Wood is great for building and heating homes, but it’s the bane of biofuels. When converting plants to fuels, engineers must remove a key component of wood, known as lignin, to get to the sugary cellulose that’s fermented into alcohols and other energy-rich compounds. That’s costly because it normally requires high temperatures and caustic chemicals. Now, researchers in the United States and Canada have modified the lignin in poplar trees to self-destruct under mild processing conditions—a trick that could slash the cost of turning plant biomass into biofuels.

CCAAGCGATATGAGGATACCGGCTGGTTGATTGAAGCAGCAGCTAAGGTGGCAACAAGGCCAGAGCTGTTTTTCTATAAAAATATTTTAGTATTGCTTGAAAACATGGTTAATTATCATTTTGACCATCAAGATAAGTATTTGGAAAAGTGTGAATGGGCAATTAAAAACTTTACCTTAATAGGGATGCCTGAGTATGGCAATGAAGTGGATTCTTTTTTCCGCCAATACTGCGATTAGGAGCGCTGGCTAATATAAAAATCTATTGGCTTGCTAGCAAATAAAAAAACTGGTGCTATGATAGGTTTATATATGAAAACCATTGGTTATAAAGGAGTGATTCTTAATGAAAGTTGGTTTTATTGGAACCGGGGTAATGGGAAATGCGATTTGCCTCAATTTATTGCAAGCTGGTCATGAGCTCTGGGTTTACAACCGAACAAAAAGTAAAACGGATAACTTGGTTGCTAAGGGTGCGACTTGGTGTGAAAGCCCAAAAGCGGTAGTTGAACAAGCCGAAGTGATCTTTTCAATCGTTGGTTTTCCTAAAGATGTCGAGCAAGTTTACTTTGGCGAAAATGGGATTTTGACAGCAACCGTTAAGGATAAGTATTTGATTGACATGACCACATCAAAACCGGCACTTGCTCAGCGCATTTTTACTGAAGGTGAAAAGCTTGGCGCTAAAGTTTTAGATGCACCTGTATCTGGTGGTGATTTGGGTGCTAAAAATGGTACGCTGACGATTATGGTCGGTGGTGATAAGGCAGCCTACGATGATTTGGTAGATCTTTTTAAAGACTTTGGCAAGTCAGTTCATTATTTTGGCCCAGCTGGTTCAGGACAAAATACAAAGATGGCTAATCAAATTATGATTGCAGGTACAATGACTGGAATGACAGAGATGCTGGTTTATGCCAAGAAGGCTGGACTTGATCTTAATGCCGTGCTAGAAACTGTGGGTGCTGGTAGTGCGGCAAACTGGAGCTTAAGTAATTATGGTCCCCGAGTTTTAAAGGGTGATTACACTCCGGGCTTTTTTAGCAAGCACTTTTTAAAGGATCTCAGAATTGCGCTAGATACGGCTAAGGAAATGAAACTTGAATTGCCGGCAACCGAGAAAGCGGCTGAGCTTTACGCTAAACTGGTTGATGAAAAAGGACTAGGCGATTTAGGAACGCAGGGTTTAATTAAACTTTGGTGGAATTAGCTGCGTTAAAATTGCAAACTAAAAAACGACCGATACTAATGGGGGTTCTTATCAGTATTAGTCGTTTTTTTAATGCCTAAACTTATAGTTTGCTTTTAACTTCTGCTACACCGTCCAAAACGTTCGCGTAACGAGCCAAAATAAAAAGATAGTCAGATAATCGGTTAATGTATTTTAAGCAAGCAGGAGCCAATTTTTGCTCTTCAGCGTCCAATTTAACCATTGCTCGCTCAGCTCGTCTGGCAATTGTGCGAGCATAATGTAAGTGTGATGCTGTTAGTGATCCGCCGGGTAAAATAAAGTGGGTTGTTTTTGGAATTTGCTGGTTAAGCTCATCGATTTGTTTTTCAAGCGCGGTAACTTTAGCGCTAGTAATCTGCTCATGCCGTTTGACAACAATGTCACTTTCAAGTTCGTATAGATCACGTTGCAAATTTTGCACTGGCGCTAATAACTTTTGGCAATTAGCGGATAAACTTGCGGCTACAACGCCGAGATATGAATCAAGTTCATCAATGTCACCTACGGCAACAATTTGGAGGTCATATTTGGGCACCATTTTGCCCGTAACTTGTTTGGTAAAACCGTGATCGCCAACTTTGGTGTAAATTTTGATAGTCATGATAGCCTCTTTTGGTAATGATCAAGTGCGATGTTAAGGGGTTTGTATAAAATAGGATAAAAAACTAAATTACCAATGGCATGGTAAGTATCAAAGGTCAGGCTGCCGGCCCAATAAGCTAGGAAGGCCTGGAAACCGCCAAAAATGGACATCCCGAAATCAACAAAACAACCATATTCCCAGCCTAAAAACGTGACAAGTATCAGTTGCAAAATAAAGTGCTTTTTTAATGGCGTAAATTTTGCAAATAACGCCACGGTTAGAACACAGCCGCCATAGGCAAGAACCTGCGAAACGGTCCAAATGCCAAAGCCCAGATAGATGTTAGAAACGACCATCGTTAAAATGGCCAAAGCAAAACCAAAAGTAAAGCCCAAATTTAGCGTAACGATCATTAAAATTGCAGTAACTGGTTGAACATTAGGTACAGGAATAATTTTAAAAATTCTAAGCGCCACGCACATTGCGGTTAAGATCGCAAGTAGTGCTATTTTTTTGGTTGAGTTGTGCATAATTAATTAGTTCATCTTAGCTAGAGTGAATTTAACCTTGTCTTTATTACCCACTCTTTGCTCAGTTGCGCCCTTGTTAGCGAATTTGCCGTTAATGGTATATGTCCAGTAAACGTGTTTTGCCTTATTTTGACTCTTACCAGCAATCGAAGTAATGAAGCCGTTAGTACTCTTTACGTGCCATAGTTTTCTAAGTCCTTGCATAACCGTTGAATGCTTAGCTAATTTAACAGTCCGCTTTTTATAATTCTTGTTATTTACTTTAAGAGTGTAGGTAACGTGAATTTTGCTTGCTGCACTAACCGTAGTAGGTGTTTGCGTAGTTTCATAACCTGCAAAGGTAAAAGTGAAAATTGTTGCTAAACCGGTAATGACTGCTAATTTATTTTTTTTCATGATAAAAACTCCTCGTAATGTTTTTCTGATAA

I’m not an alarmist about genetic modification. Over the years I’ve gone from unsure and cautious to fine with it and even pro-modification for the right applications. This proposal however at the least raises some questions in my mind.
I wonder what the risks are of this new gene getting into the wild population. There are already documented cases of genes inserted in food crops crossing with existing, non-modified, strains of the crop. Now, maybe it would be the case that non-modified trees would just out compete any strains with this modification but nature can be complex and unpredictable. It seems like more fragile trees that are easier targets for pests and disease could be one nightmare result of this idea.